At what lengths are you willing to take in the name of love? Probably travel a hundred miles across the globe to be with the person you love? Willingly go through the difficulties of life so that they could get a comfortable life? Or even sacrifice your comfort zone if it meant making them happier? Oh, the things we do for love. For Horace Greasley, the fact that the Second World War was raging on or that he was a prisoner captured by the enemies did not stop him from seeing his beloved. That’s how he ended up escaping and coming back about 200 times from the Nazi prisoner of war camp.
Choosing the Military Life
Joseph Horace Greasley’s mom gave birth to him on the Christmas Day of 1918 in Ibstock, Leicestershire, along with a twin. He was 20 when the war broke out, contently working as a hairdresser. He and his twin Harold were conscripted immediately in the first draft. He could’ve been a fireman had he accepted the job offered to him by a client, but he didn’t. Had he taken the job, he would have been exempted from the draft but even when working in the fire service paid better than being in the army, Greasley still chose to join the military and turned down the fireman opportunity.
Was it perhaps Cupid urging him to take the military so he could meet the love of his life? Or was it perhaps patriotism? Whichever it was, he took the military path and proceeded to the next step.
He then took seven weeks’ worth of training with the 2nd/5th Battalion Leicestershire Regiment before being deployed to France with the British Expeditionary Force.
In May 1940, the French, British, and Belgian troops were trapped by the German forces in Western France after their six-week Battle of France. What happened next was the largest evacuation that the world had ever witnessed, with the Allied soldiers transported from the beaches and harbors of Dunkirk, known as Operation Dynamo.
At the end of the eight-day evacuation, 338,226 Allied soldiers had been rescued. Horace was not one of them as he was captured by the Germans and had to endure the 10-week march to Belgium until he was forced into a train and then finally into a prisoner of war camp in Polish Silesia, an annex of Germany. He was still lucky that he survived the whole journey, as many of the other captured Allies died in the journey, not being able to endure the awful conditions of the trip.
Love Conquers All
It was in that condition that Horace met the 17-year-old Rosa Rauchbach, a daughter of the marble quarry director, near the camp where he was imprisoned. She worked for the Germans as an interpreter because she could speak English fluently, and that was how the two started to get close to each other.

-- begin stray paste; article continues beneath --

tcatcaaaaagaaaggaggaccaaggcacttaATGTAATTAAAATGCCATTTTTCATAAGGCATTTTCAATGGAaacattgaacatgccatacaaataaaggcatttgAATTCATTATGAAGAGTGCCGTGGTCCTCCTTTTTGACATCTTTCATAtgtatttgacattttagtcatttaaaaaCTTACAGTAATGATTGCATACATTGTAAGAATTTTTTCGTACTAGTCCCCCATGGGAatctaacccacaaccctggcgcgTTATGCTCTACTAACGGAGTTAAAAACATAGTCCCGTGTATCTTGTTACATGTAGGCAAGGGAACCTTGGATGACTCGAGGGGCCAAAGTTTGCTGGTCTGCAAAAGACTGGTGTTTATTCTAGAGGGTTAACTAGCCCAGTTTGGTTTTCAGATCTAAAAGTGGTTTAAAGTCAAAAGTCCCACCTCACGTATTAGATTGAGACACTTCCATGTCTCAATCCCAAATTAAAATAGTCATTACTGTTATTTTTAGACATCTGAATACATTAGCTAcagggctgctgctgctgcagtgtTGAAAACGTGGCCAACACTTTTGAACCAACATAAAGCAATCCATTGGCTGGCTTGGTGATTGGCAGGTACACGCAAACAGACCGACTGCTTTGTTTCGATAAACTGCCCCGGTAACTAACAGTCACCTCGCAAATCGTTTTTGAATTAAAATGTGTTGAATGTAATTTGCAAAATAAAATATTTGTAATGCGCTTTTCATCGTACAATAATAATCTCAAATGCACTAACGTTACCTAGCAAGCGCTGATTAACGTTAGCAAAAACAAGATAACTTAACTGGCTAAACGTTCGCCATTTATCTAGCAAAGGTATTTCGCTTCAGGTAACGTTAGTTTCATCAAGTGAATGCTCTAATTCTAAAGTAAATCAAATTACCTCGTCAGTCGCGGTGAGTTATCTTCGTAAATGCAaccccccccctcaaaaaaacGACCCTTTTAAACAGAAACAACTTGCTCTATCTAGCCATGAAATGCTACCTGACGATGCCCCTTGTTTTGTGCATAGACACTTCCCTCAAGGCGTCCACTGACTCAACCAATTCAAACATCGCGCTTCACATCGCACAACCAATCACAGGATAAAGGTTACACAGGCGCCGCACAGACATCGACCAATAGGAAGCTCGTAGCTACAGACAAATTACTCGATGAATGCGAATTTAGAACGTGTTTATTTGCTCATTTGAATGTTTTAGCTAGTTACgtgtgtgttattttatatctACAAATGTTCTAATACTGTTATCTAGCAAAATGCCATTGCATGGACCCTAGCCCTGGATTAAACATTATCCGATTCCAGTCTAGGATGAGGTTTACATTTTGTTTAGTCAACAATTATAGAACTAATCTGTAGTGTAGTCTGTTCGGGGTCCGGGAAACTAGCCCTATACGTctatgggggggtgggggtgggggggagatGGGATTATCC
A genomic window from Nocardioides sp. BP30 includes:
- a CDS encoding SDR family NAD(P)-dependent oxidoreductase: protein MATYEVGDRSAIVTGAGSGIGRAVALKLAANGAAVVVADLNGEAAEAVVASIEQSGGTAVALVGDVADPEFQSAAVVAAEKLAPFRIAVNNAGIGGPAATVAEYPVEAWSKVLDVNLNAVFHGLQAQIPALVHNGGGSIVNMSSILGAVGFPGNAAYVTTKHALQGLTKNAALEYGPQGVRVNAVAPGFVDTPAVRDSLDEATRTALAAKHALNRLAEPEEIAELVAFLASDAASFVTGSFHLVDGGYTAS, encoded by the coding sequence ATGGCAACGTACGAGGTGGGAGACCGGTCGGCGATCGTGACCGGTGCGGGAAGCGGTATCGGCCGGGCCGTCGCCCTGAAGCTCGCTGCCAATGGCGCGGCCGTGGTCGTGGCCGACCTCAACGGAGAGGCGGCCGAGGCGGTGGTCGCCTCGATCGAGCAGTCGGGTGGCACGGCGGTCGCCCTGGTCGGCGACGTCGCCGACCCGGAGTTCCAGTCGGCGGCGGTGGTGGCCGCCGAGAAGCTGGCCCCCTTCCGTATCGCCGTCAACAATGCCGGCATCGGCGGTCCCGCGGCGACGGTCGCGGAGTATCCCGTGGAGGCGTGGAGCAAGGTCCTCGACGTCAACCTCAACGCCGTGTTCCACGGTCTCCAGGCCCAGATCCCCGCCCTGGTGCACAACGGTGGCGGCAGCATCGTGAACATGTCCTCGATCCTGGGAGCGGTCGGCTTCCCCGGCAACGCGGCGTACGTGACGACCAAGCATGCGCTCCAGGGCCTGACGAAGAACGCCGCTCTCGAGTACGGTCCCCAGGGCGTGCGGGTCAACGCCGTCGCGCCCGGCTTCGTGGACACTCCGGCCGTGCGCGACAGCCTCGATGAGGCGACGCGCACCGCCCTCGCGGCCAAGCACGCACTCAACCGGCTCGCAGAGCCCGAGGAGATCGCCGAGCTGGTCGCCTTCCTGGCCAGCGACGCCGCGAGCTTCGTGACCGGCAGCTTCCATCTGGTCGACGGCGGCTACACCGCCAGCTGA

When Greasley and Rauchbach met, they knew they had found their true love. Nothing would stop them from feeling each other’s arms, not even the wires of the Nazi’s prisoner camp. Not even the risk of Rosa getting caught, as she had her Jewish roots hidden from the Nazis, as being discovered would definitely cost her life, perhaps a risk more dangerous than Greasley’s secret trips outside the fence.
Within weeks, the lovers would meet in their secret rendezvous, sneaking from the Nazi guards who had no idea that one of their prisoners was freely coming in and out of their camp like a hotel guest. Their love continued to grow in a span of one year until Greasley was sadly transferred to Freiwaldau camp, some 40 miles away from the love of his life.
Distance did not even discourage Greasley from being reunited with Rauchbach. From there, he would again escape, meet Rosa, and return to the camp. If you’re wondering why he did not just escape while he was at it, it was because the nearest neutral country was Sweden, which was over 400 miles away from his camp. It would be impossible. To see each other, Rosa would travel some 20 miles while Horace braved the enemy terrain to see the love of his life.
Not a Fairytale
While it looked like Rosa and Horace would continue with their fairytale after the war ended, and he vouched for her so she could work as a translator for the Americans, Greasley would come home to the devastating news that Rosa and her baby died during childbirth. He also was never able to find out if the baby was his.
Later on, he would marry a woman named Brenda, and they lived together in Costa Brava, Spain. He also wrote an autobiography in 2008 with the help of a ghostwriter named Ken Scott, as Horace was already 89 at that time and needed assistance recording his memoirs. The book was titled “Do the Birds Still Sing in Hell?”
There had been controversies on whether his claims were true. Controversies that were well-answered by his widow, firm on the stand that her husband was not a liar.